Texts:  John Donne: The Major Works.  Ed. with an introduction by John Carey.  Oxford World’s Classics, 2008.  ISBN: 978-0-199-53794-5.  Amazon list price, $15.35 new.  

Graded work and grade scale: This course is plus/minus graded. The term grade includes these elements:

  • Daily work including a posting to an online discussion board for each class meeting, impromptu in-class writing assignments and work assigned for overnight completion (25%);
  • One short essay (5-7 pages, 25%), due early in the term; and
  • A term essay on a topic approved by the instructor and submitted in successive drafts on a schedule to be announced at the beginning of October (50% total but awarded in parts reflecting the elements expected in the composition of the project).  Undergraduate papers will be 10-12 pages long; graduate papers will be 15-18 pages long with additional requirements for bibliographical and critical support.  

 

543 – This course satisfies pre-1700  literature requirement for MA students.

ENGL 555-01: Coop Internship-CUE (K. Chandler)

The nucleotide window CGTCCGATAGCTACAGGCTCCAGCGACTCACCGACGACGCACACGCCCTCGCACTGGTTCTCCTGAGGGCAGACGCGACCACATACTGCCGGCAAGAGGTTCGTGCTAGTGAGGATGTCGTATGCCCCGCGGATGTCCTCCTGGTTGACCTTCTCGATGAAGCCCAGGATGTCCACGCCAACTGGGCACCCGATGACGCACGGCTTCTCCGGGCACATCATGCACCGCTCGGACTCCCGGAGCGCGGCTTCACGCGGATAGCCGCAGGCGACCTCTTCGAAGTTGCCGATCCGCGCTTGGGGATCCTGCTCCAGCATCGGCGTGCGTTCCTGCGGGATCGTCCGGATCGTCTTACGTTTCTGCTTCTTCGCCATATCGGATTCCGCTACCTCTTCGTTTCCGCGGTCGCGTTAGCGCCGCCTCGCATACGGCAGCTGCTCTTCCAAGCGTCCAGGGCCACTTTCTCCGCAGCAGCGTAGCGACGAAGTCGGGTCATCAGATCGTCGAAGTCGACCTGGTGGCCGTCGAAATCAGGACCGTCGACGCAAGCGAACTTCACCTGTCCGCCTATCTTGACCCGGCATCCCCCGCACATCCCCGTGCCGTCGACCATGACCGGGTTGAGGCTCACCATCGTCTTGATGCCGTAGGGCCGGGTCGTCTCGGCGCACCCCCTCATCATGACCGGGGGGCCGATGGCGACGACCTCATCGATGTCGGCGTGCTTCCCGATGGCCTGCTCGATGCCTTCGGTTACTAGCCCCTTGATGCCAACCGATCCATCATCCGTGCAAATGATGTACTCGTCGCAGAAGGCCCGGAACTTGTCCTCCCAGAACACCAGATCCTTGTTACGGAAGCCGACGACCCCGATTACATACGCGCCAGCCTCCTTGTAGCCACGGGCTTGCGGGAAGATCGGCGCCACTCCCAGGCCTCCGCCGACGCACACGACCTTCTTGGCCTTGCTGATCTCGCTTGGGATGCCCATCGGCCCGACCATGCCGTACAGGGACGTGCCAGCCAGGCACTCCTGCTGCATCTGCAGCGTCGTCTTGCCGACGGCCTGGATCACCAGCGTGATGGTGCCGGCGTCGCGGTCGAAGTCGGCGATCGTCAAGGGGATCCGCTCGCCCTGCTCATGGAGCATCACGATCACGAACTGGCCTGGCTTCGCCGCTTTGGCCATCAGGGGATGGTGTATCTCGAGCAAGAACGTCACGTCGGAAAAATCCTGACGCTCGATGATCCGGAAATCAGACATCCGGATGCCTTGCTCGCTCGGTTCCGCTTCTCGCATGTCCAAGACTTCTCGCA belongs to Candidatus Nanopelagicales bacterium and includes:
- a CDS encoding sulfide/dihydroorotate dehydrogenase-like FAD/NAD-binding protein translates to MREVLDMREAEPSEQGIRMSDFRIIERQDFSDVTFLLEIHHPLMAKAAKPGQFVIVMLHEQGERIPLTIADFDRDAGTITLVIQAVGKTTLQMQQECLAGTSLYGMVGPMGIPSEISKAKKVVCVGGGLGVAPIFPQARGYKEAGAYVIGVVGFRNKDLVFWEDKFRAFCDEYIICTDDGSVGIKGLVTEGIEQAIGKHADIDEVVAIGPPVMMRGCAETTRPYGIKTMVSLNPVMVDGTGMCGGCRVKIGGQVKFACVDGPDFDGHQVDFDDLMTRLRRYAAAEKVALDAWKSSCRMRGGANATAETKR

This coop course is designed to accompany an internship that has approved for three hours of credit. The course requires descriptive and reflective writing about the internship, in the form of weekly reports, as well as a substantial final research project, a portfolio and evaluation by the intern’s site supervisor. 

 

MA students may take this course as an elective

ENGL 567-01: Postcolonial Voices (E. Willey)

In this course, we will examine key texts in the development of Afrofuturism in the American diaspora and African Science Fiction from the continent.  To what extent are the two discourses linked or different?  Our work will take us from early stories by WEB DuBois through to Sun Ra and Amiri Baraka.  We will then turn to examine how futurism has taken shape on the African continent through examining such authors as Dongala and Okorafor and films such as “Pumzi.”  Of special interest will be the connections between Futurist and Ecological discourses.